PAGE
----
I’m a firm believer that everything starts with fundamentals! Books that provide frameworks to understand growth include Traction by Gabriel Weinberg & Justin Mares and Hacking Growth by Sean Ellis. After that, it’s time to brush up by reading some essays by the greats, Brain Balfour (ex-Hubspot) and Andrew Chen (ex-Uber). Their essays are available online for free and they break down their approach in an analytical fashion.
My advice would be not jumping straight into any paid course right away. To be honest there are too many courses out there.
If you were to choose any courses on growth marketing or growth hacking, my personal recommendations would be CXL’s Growth Marketing Mini Degree, Foundr’s Growth Hacking Course or Growthhackers.com Growth Hacking Course.
🔥 Bonus: Check out all of the resources, tools and case studies on Dan’s personal website - we highly recommend it!
Just do it
Another common thread is getting practical experience and immersing yourself in the world of growth marketing, and getting that experience early. When it comes to the startup and tech world, proving what you’re capable of doing is a sure-fire way of breaking into the role you’re after!
If you are still deciding between corporate and startup - your corporate career can wait. I deferred uni and quit my banking internship the day before I was meant to start to join Spaceship as their first Growth hire and third employee. I believe that, logically, it is safer to take more (calculated) risks at the start of your career than to feel the FOMO later down the track and make the change when you have more at stake. Startup experience is also highly regarded by corporate employers if you do decide it’s not for you.
After you get a basic grasp of the concepts, it’s time to get your hands dirty. For myself, it was growing a side project (an Instagram handle) to 80K followers. Anything that’s a) interesting to you and b) you’d like to share with the world is a great first project for honing your skills.
I also recommend signing up to platforms like Growth Mentor. There are lots of growth experts on the platform and can help you connect with very smart marketers who can help mentor you on specific channels and strategy. Even for experienced people like myself, it helps to connect with someone super detailed and focused on a channel which I may be weaker in.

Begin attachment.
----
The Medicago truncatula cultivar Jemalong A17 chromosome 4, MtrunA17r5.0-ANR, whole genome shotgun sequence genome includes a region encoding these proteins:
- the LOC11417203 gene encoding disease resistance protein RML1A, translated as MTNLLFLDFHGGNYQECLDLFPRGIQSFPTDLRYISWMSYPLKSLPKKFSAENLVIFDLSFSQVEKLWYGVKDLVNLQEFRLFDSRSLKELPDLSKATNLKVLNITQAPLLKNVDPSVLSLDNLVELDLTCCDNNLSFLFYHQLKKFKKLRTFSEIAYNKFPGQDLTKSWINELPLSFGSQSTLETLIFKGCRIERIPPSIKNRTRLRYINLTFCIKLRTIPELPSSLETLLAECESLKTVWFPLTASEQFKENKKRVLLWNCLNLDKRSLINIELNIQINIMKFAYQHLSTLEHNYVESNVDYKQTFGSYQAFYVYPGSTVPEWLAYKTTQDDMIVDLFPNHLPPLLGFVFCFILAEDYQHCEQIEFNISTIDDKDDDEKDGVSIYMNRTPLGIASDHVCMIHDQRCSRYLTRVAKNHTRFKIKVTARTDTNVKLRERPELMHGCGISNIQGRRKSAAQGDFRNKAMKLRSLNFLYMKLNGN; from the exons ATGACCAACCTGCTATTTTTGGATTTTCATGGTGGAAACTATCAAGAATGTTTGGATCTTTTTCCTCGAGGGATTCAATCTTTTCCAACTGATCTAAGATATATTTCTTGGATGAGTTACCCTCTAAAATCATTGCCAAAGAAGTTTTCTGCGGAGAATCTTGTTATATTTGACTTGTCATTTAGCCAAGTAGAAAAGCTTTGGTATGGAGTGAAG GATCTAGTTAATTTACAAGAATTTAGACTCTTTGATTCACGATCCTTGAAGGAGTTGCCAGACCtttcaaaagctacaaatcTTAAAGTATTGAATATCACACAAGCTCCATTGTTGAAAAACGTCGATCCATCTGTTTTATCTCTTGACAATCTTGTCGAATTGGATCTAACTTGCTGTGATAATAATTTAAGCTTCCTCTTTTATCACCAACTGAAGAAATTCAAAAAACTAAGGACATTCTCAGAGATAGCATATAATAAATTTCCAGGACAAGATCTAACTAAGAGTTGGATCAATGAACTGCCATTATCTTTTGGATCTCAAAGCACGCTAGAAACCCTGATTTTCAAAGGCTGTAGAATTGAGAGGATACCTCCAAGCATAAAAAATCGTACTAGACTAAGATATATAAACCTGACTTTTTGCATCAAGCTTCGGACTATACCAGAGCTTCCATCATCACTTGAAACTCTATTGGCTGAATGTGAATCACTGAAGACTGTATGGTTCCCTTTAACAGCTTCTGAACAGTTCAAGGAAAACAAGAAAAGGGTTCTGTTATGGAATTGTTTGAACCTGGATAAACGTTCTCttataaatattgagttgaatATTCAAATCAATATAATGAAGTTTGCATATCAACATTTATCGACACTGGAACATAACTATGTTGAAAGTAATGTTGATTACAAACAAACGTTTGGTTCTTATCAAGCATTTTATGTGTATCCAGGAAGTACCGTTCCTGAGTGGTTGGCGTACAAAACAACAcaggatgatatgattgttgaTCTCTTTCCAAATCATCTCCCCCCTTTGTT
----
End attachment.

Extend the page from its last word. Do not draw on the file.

Check out all of their tips, in the full interview on the Earlywork website 👇
Want more juicy content on growth marketing? Tweet us, drop a comment or shoot us a message at email@example.com
1️⃣ 🕐 💪 One Minute Hustle
We are back once again with One Minute Hustle, a bite-sized interview with an emerging Australian young startup founder or operator.
Ben Kennedy, Founder & CEO @ Gecko
What are you working on?
I'm the founder of Gecko (www.gecko.rent), which is a marketplace to hire event items easily and securely. We've been growing 5% week on week since May 2020 and have made over $550,000 in partnerships, which has been incredibly exciting.
How’d you get started?
I thought of the business when I was 18, I didn't know a thing about startups. I was lucky enough to have 2 parents who owned their own businesses but unfortunately, startups are a very different breed. I went to speak to people who were much smarter than I was from the outset, I made a challenge for myself to try and speak to at least one person a week (as I was working full-time) and wrote all the information down in a word document. I also watched youtube videos and podcasts by inspirational founders in my space like Brian Chesky and Melanie Perkins.
Why do you do what you do?
I started Gecko because I saw there was a key pain point that I was personally facing. I needed to hire event items for parties and the process was so difficult and frustrating, so I decided to go out and do it myself. We've had people say they've had the best days/nights of their life, hiring from us. It's a pretty cool feeling :)
Annddd that’s a wrap!